Nomenclature: botanical tradition?

Joseph Kirkbride jkirkbri at ASRR.ARSUSDA.GOV
Fri Feb 21 12:40:04 CST 1997


The current ICBN, i.e. the Tokyo edition of 1994, has settled the most
most contentious generic genders by fiat:

  62.1 A generic name retains the gender assigned by botanical tradition,
  irrespective of classical usage or the author's original usage.  A
  generic name without a botanical tradition retains the gender assigned
  by its author.

  Note 1. Botanical tradition usually maintains the classical gender of a
  Greek or Latin word, when this was well established.

  *Ex. 1. In accordance with botanical tradition, Adonis L., Atriplex L.,
  Diospyros L., Hemerocallis L., Orchis L., Stachys L. and Strychnos L.
  must be treated as feminine while Lotus L. and Melilotus L. must be
  treated as masculine.  Eucalyptus L'Her., which lacks a botanical
  tradition, retains the feminine gender assigned by its author.
  Although their ending suggests masculine gender, Cedrus Trew and Fagus
  L., like most other classical tree names, were traditionally treated as
  feminine and thus retain that gender; similarly, Rhamnus L. is
  feminine, despite the fact that Linnaeus assigned it masculaine gender.
  Phyteuma L. (n), Sicyos (m), and Erigeron L. (m) are other names for
  which botanical tradition has reestablished the classical gender
  despite another choice by Linnaeus.

The asterisk preceeding Example 1 is very impotant.  It "denotes a 'voted
Example' (see Preface, p. x)."  "Whereas the Editorial Committee normally
has the power to delete, modify or add Examples in order to clarify the
Code, this power does not extend to voted Examples, which the Editorial
Committee is obligated to retain, whether or not they actually exemplify
the rules."  What this means is that Example 1 above was voted on and
approved in a Nomenclature Section of an International Botanical
Congress.  It can NOT be changed or removed except by another vote in a
Nomenclature Section of another International Botanical Congress.  So,
the gender of the genera cited in Example 1 above are FIXED.

For Lotus, I am happy with this.  When Linnaeus treated Lotus in Sp. pl.,
some species were feminine and others were masculine.  The gender of
Lotus has been argued without end for 200 years.  It is now settled as
masculine.

Joseph H. Kirkbride, Jr.
USDA, Agricultural Research Service
Systematic Botany and Mycology Laboratory
Room 304, Building 011A, BARC-West
Beltsville, Maryland 20705-2350 USA
Voice telephone: 301-504-9447
FAX: 301-504-5810
Internet: jkirkbri at asrr.arsusda.gov

On Fri, 21 Feb 1997, Frederick J. Peabody wrote:

> My Latin dictionary lists both Lotus and Melilotus as feminine.  Both
> names appear to be based on Greek names for plants.  I would provide the
> Greek spelling, but my text editor does not support the Greek alphabet.
>
> As far as the I.C.B.N. is concerned, I do not have a current copy.  My old
> copy (Seattle 1969) states that the gender of the classical element that
> was used to form the name is to be adopted.  Since both Melilotus and
> Lotus have been ascribed feminine gender, both classically and
> botanically, feminine terminations should be used.  Hence we have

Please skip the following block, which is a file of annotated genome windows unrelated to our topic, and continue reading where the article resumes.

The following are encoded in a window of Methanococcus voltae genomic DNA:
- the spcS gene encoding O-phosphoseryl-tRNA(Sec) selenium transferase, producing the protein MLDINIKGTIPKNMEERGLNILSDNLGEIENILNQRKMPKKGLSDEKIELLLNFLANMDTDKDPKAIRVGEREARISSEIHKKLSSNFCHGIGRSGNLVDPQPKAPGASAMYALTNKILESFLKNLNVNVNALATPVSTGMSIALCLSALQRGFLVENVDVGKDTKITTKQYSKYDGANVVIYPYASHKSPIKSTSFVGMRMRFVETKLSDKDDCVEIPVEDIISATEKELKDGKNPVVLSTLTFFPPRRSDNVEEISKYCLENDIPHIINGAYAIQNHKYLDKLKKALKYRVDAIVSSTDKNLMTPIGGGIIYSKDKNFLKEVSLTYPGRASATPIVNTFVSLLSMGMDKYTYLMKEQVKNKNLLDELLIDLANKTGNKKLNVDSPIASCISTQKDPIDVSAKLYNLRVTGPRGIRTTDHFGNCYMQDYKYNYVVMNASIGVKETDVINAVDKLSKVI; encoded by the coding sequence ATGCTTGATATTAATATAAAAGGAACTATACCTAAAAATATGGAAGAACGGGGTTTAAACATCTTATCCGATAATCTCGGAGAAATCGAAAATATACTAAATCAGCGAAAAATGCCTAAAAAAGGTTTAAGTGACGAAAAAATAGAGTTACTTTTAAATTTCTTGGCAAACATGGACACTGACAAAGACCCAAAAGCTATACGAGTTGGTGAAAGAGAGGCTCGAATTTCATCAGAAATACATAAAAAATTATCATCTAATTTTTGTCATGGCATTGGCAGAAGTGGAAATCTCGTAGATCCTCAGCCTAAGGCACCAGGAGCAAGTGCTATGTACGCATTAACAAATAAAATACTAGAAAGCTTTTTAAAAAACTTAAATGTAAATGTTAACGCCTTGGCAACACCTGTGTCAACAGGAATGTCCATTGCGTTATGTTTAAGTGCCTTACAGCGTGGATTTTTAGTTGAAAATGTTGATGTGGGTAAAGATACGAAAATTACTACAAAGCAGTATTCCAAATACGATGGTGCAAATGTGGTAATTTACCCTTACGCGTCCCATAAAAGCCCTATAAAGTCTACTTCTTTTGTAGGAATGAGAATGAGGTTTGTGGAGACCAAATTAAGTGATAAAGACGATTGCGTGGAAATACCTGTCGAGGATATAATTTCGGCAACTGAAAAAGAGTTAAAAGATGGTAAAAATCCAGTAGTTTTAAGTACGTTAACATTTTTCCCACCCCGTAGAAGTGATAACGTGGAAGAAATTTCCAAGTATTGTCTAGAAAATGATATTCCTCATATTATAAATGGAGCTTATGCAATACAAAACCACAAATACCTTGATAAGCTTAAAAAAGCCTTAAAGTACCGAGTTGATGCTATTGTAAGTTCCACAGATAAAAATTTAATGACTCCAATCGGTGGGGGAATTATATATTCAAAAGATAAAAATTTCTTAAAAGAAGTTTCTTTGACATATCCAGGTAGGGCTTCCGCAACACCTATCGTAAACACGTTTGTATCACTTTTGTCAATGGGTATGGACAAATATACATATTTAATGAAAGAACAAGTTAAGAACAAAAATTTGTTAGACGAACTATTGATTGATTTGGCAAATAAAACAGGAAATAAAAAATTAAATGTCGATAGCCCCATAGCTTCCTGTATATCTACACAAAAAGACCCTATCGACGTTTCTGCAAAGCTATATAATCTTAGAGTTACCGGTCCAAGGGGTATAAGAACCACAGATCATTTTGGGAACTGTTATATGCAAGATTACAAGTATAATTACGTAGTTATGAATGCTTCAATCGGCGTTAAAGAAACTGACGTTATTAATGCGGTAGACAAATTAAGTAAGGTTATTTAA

> Melilotus alba.  But what about Lotus corniculatus and the other epithets
> in the genus Lotus with masculine endings?  Does the current Code make
> some provision for allowing for generic-epithet gender mismatches based on
> the weight of "tradition"?
>
> Frederick J. Peabody
> Associate Professor of Botany
> University of South Dakota
> 414 East Clark Street
> Vermillion, SD  57069  USA
> fpeabody at sundance.usd.edu
>
> On Thu, 20 Feb 1997, Laurie Adams wrote:
>
> > Dear Taxacomers,
> >
> > Can anyone out there give a lucid explanation of just what is meant in the
> > Code by 'botanical tradition' - Art 62.1 of the Tokyo Code is no help at
> > all! The problem for me came up recently when trying to ascertain the
> > correct gender of Lotus and Melilotus; in the past (e.g. 'Flora Europaea')
> > the first has been masculine and the second feminine; but now the Code
> > specifically insists they are to be treated as masculine, whereas William
> > Stearn's 'Dictionary of Plant Names for Gardeners" (1992) gives both as
> > feminine!
> >
> > For some years I've looked forward to the time when nomenclatural 'lawyers'
> > finally got their act together; but it seems taxonomic botany is still
> > plagued by the 'nomenclatural-tail-wagging-the-taxonomic-dog' syndrome. I
> > hasten to add that I'm a fervent believer in use of Latin/Greek
> > nomenclature/description - but when are we going to have some simple,
> > clear-cut, easily-remembered rules ALL can follow, without this appalling
> > plethora of exceptions stemming from a slavish obsession with Middle-Age
> > 'tradition'? If we must have them, it would have been useful if there was
> > produced a standard reference to gender of generic names; for instance,
> > Dick Brummitt in his 'Vascular Plant Families and Genera' could have added
> > gender to names; (perhaps in the next edition, Dick?).
> >
> >
> >
> >
> > Laurie Adams
> > Centre for Plant Biodiversity Research
> > Australian National Herbarium
> > GPO Box 1600, Canberra
> > ACT 2601, Australia
> > Ph: (06)2465123 Fax: (06)2465249
> > E-mail: l.adams at pi.csiro.au
> >
>




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